Although there’s plenty of free parking on hard-pack sand, you may struggle to find a convenient spot on weekends, so get there early. Another way to get here is by bicycle along the Venetian Waterway Park’s multi-use trail.
The setting for this beach is the 177-acre Caspersen Park, a natural habitat of coastal hammocks that extends to Manasota Key, about four miles south.
While most beachgoers cluster near the parking area and rest rooms, more adventurous souls do the southward trek and find the beach quite isolated, allowing full enjoyment of the soothing rhythm of Gulf breezes and gently lapping waves.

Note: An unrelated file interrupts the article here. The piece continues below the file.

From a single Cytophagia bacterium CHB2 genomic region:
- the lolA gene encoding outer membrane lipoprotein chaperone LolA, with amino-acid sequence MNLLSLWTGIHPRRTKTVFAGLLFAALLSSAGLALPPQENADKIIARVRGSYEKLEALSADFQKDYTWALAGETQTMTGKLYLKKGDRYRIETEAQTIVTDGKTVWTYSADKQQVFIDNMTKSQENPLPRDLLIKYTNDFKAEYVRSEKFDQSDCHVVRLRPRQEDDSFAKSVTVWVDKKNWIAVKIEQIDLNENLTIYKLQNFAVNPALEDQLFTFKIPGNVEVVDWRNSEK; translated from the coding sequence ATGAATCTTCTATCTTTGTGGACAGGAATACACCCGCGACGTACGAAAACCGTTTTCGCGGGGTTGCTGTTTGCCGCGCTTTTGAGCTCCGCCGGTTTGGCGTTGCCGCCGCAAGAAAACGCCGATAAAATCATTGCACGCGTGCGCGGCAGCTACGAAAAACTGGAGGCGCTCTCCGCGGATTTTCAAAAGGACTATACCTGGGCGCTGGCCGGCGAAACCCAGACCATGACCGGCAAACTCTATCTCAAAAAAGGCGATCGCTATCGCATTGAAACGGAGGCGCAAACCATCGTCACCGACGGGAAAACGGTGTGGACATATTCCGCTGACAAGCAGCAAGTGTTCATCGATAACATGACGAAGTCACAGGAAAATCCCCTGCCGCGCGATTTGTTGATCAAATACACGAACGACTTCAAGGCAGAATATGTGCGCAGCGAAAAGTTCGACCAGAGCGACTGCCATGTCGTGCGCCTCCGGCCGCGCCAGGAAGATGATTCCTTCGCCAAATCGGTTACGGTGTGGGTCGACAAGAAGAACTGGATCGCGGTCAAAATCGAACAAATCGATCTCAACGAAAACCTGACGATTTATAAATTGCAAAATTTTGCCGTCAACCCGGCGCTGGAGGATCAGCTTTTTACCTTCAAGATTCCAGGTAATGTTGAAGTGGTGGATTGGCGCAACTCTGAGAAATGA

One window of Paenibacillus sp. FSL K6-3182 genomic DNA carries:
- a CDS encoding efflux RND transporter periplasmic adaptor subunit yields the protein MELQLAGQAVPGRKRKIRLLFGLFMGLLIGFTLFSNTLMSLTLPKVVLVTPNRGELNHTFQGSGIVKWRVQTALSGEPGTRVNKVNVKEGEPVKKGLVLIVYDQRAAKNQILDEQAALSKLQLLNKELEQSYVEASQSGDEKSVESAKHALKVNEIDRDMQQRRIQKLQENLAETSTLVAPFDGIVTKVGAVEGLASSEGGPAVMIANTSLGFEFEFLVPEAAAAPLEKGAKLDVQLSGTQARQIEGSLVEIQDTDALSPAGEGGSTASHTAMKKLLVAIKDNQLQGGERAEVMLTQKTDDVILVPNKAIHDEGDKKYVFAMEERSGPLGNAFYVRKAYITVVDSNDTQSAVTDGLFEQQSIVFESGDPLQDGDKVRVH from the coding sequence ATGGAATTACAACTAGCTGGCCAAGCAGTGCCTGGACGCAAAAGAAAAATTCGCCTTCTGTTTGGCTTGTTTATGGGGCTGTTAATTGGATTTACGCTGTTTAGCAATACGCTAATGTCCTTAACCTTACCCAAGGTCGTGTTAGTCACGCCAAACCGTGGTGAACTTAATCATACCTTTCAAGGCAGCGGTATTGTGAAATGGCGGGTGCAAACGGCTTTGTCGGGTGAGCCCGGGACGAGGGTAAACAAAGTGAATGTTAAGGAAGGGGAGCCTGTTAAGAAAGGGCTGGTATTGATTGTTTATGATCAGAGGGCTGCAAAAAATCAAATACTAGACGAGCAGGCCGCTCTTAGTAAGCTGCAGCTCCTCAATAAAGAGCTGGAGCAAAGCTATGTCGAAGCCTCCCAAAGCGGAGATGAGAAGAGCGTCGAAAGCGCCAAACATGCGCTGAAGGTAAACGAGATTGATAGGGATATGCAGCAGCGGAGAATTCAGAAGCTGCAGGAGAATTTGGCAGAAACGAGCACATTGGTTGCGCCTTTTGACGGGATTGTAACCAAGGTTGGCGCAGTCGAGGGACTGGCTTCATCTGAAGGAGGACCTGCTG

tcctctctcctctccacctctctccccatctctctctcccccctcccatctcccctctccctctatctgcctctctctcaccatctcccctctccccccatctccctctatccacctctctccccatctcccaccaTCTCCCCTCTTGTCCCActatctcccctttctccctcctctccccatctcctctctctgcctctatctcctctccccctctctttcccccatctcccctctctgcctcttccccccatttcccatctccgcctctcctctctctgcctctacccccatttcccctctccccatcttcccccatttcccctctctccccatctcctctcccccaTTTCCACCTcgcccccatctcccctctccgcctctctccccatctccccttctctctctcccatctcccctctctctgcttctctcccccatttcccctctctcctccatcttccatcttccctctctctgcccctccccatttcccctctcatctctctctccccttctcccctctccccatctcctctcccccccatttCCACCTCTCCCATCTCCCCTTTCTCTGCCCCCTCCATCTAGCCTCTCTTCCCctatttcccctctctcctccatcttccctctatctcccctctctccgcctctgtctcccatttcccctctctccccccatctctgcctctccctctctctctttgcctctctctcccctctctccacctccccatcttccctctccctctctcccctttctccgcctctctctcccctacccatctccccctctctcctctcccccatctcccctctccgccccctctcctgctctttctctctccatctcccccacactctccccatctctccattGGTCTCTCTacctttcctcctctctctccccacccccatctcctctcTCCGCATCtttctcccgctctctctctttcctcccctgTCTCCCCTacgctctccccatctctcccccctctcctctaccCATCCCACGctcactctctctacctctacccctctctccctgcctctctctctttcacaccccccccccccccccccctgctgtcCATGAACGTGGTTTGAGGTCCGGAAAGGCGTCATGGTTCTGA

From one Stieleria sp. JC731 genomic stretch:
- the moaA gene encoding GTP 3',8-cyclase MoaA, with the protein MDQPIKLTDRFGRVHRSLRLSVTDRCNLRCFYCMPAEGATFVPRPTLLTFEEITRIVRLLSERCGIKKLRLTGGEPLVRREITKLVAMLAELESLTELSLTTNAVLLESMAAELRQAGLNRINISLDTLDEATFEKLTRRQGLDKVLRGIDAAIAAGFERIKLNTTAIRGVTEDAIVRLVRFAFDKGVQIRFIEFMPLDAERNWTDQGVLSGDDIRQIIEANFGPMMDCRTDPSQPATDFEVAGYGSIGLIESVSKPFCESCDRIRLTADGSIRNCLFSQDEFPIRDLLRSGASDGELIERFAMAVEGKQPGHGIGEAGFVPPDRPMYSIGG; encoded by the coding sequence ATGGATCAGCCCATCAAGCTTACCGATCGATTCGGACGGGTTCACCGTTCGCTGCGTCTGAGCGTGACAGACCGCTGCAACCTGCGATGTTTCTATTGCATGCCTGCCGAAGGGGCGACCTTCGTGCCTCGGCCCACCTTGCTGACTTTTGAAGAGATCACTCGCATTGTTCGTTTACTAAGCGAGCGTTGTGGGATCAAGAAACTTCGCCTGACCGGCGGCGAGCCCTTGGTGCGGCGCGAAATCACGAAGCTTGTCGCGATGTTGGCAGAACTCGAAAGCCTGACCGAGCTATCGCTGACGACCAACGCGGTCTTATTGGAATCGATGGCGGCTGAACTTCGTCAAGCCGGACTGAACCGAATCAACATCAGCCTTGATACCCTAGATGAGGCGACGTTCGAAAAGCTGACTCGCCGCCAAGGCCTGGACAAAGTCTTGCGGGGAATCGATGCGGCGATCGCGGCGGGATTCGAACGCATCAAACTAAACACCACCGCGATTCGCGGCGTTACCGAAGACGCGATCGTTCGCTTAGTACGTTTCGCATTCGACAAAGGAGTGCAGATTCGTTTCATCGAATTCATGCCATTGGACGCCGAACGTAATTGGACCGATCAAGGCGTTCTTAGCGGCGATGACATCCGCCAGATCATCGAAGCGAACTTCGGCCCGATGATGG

A kayak launch is located away from the beach, on the east side of the park, providing access to Lemon Bay and the Intracoastal Waterway.
South Brohard Beach and Paw Park
To say this beach is dog-friendly is an understatement. It may be the best park for Fido anywhere in the state – and one of Venice’s best-kept secrets. There’s a fenced play yard for your furry friend that leads to a wide open 100-yard section of dog beach. No leash required if your dog responds to voice commands.
You’ll also find picnic tables, benches and – are you ready for this – dog showers and drinking fountains for dogs! The shady play yards are fenced and divided into sections for large dogs and small dogs, and there are even “fire hydrants” for you-know-what. Parking is free but limited.